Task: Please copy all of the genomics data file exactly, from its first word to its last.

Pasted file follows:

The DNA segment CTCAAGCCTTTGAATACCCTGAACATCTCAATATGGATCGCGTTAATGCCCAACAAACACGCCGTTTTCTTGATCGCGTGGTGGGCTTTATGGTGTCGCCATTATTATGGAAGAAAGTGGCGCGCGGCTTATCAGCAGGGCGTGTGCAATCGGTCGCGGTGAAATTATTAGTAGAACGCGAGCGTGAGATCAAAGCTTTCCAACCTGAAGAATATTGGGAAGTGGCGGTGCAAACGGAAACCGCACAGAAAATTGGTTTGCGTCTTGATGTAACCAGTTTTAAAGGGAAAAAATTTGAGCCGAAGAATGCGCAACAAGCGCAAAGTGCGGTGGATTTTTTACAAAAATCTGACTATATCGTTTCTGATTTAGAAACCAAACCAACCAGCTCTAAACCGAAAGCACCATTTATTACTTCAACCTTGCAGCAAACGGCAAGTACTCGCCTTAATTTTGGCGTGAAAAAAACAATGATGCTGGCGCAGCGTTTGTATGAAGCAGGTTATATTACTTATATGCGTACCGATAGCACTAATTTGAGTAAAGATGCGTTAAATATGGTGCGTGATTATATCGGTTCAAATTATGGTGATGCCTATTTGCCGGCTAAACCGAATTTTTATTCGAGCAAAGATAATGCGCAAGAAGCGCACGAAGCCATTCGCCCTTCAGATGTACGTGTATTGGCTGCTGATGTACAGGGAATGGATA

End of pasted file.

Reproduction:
The DNA segment CTCAAGCCTTTGAATACCCTGAACATCTCAATATGGATCGCGTTAATGCCCAACAAACACGCCGTTTTCTTGATCGCGTGGTGGGCTTTATGGTGTCGCCATTATTATGGAAGAAAGTGGCGCGCGGCTTATCAGCAGGGCGTGTGCAATCGGTCGCGGTGAAATTATTAGTAGAACGCGAGCGTGAGATCAAAGCTTTCCAACCTGAAGAATATTGGGAAGTGGCGGTGCAAACGGAAACCGCACAGAAAATTGGTTTGCGTCTTGATGTAACCAGTTTTAAAGGGAAAAAATTTGAGCCGAAGAATGCGCAACAAGCGCAAAGTGCGGTGGATTTTTTACAAAAATCTGACTATATCGTTTCTGATTTAGAAACCAAACCAACCAGCTCTAAACCGAAAGCACCATTTATTACTTCAACCTTGCAGCAAACGGCAAGTACTCGCCTTAATTTTGGCGTGAAAAAAACAATGATGCTGGCGCAGCGTTTGTATGAAGCAGGTTATATTACTTATATGCGTACCGATAGCACTAATTTGAGTAAAGATGCGTTAAATATGGTGCGTGATTATATCGGTTCAAATTATGGTGATGCCTATTTGCCGGCTAAACCGAATTTTTATTCGAGCAAAGATAATGCGCAAGAAGCGCACGAAGCCATTCGCCCTTCAGATGTACGTGTATTGGCTGCTGATGTACAGGGAATGGATA